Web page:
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Metaverse Offers Chance to Get Technology Right

Niantic CEO urges AR industry to learn from mistakes of today's tech

2 min read
Man on stage speaking standing in front of four floor lights and a curtain behind him containing the image of a flying woman wearing a virtual reality headset

John Hanke, CEO of Niantic—the company behind Pokémon Go—recently addressed developers at the AR convention Augmented World Expo 2021.

Tekla S. Perry

Today, the tech industry is facing its most important moment in 20 years, a moment in which decisions are going to be made that affect the future of technology—and humanity.

That was the message John Hanke, CEO of Niantic, gave AR and VR developers attending Augmented World Expo 2021 last week. Niantic is the company behind Pokémon Go and other augmented reality apps, and is currently developing AR glasses.

Hanke was, of course, talking about the coming metaverse, the term pushed center stage by Facebook (now Meta) as a description of the era of wearable, always available, augmented reality technology. The term metaverse comes from the futuristic 1992 novel Snow Crash by Neal Stephenson.

"I love [Stephenson's] work," said Hanke, "but we all know how those stories go. In the fictional future, the world has become such a mess, things have gone so horribly wrong, that people have to escape into a virtual reality."

"That's not the future I want," Hanke said, "it's not the future we believe we will happen. We think we can use this tech not to escape the world into VR, but to build a better real world, preserve the real world as a place of purpose and novelty and community."

Company executives and developers, he said, need to now focus on building the metaverse responsibly, learning from what has been going on in tech industry for past ten years—including the spread of misinformation, political division, and loss of privacy.

"As excited as we are about the technology and what we can do with it, we recognize that this next phase of computing, this platform transition, carries with it big-time responsibility," Hanke told the developers, gathered in person at the Santa Clara, Calif., convention center and remotely online. "We are going to be making decisions about what this looks like, in terms of platform and product, and about how much human values come into play."

Hanke looked back at the last big platform change—the emergence of the smartphone.

"We put a small computer in the hands of billions of people around the world, and it changed how all of us lead our lives," he said. "It's been transformative for humanity. But we've seen the downsides, in terms of tracking, privacy, and the behaviors that the platforms and applications encouraged in us."

The metaverse, Hanke says, will potentially have all the problems we have now with social media. But, because it will combine with the real world, developers will have even greater responsibility to protect users from these downsides.

"Think about a wearable device, with you all day long, on your head," Hanke said. "It probably knows where you are looking most of the time. Maybe it knows other things, like your heart rate. If you see an advertisement, did your heart rate go up? When you see a person [it identifies], what did your heartrate do? Did your pupils dilate? What about your emotions? Are you happy, sad, anxious?"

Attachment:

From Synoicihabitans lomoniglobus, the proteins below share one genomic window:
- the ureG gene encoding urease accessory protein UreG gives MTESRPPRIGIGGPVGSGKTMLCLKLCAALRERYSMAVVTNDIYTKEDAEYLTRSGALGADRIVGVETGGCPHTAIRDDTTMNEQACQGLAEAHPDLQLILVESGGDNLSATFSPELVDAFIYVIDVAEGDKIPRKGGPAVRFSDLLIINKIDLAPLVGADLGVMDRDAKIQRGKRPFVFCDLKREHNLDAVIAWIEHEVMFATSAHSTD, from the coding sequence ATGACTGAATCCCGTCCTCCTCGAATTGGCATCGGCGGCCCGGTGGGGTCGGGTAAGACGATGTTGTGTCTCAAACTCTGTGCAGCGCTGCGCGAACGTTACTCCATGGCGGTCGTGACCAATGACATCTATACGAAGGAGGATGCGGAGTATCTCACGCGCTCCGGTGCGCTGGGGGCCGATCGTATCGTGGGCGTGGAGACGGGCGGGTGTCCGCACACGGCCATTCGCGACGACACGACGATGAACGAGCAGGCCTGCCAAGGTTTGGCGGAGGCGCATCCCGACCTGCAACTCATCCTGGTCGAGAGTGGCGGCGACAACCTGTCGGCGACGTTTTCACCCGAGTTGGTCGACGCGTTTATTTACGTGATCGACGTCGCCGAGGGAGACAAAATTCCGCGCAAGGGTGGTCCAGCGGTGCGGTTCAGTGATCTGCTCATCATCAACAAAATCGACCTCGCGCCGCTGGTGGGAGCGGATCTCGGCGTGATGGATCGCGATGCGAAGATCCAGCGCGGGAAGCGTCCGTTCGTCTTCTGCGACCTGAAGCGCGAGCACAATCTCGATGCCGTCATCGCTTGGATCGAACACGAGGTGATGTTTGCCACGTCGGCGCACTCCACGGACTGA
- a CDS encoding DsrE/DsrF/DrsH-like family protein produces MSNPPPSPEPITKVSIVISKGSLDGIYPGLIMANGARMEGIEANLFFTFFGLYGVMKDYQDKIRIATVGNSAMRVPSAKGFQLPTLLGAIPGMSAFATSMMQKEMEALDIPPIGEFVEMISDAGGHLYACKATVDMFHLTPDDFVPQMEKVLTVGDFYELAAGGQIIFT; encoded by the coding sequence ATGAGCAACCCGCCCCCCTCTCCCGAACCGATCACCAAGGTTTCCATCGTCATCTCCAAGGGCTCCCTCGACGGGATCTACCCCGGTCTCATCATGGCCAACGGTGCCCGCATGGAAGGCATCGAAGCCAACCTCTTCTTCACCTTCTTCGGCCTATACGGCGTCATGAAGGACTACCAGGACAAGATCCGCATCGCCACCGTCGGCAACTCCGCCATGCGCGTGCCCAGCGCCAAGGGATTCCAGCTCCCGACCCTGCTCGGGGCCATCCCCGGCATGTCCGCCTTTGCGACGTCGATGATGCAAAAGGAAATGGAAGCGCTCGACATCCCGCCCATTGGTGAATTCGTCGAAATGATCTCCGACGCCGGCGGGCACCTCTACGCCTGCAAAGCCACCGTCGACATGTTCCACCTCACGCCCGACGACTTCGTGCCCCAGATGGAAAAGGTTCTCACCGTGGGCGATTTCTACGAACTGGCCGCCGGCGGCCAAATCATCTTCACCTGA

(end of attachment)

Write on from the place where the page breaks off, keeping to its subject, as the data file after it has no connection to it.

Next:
"This is not science fiction," he continued. "Tech can do what I described. Whether we allow that to evolve into the dystopia that we all know it could be, or take steps to turn it into something else, is a collective job for all of us."

The Conversation (2)
Keng-Yuan Chang 21 Nov, 2021

Don't know about metaverse, but I think gaming is still where it's at now, VR multiplayer games are a good way to have fun with family & friends, planning to play Demeo this weekend, should be awesome.

Thomas J Starr 19 Nov, 2021

I hope the Metaverse is not corrupted by the profit motive like the online game "Metatopia" described in the novel "Fatal Entanglement," where the game secretly psychoanalyses the players to find targets to exploit.

Today’s Robotic Surgery Turns Surgical Trainees Into Spectators

Medical training in the robotics age leaves tomorrow's surgeons short on skills

10 min read
Photo of an operating room. On the left side of the image, two surgeons sit at consoles with their hands on controls. On the right side, a large white robot with four arms operates on a patient.

The dominant player in the robotic surgery industry is Intuitive Surgical, which has more than 6,700 da Vinci machines in hospitals around the world. The robot’s four arms can all be controlled by a single surgeon.

Thomas Samson/AFP/Getty Images

Before the robots arrived, surgical training was done the same way for nearly a century.

During routine surgeries, trainees worked with nurses, anesthesiologists, and scrub technicians to position and sedate the patient, while also preparing the surgical field with instruments and lights. In many cases, the trainee then made the incision, cauterized blood vessels to prevent blood loss, and positioned clamps to expose the organ or area of interest. That’s often when the surgeon arrived, scrubbed in, and took charge. But operations typically required four hands, so the trainee assisted the senior surgeon by suctioning blood and moving tissue, gradually taking the lead role as he or she gained experience. When the main surgical task was accomplished, the surgeon scrubbed out and left to do the paperwork. The trainee then did whatever stitching, stapling, or gluing was necessary to make the patient whole again.

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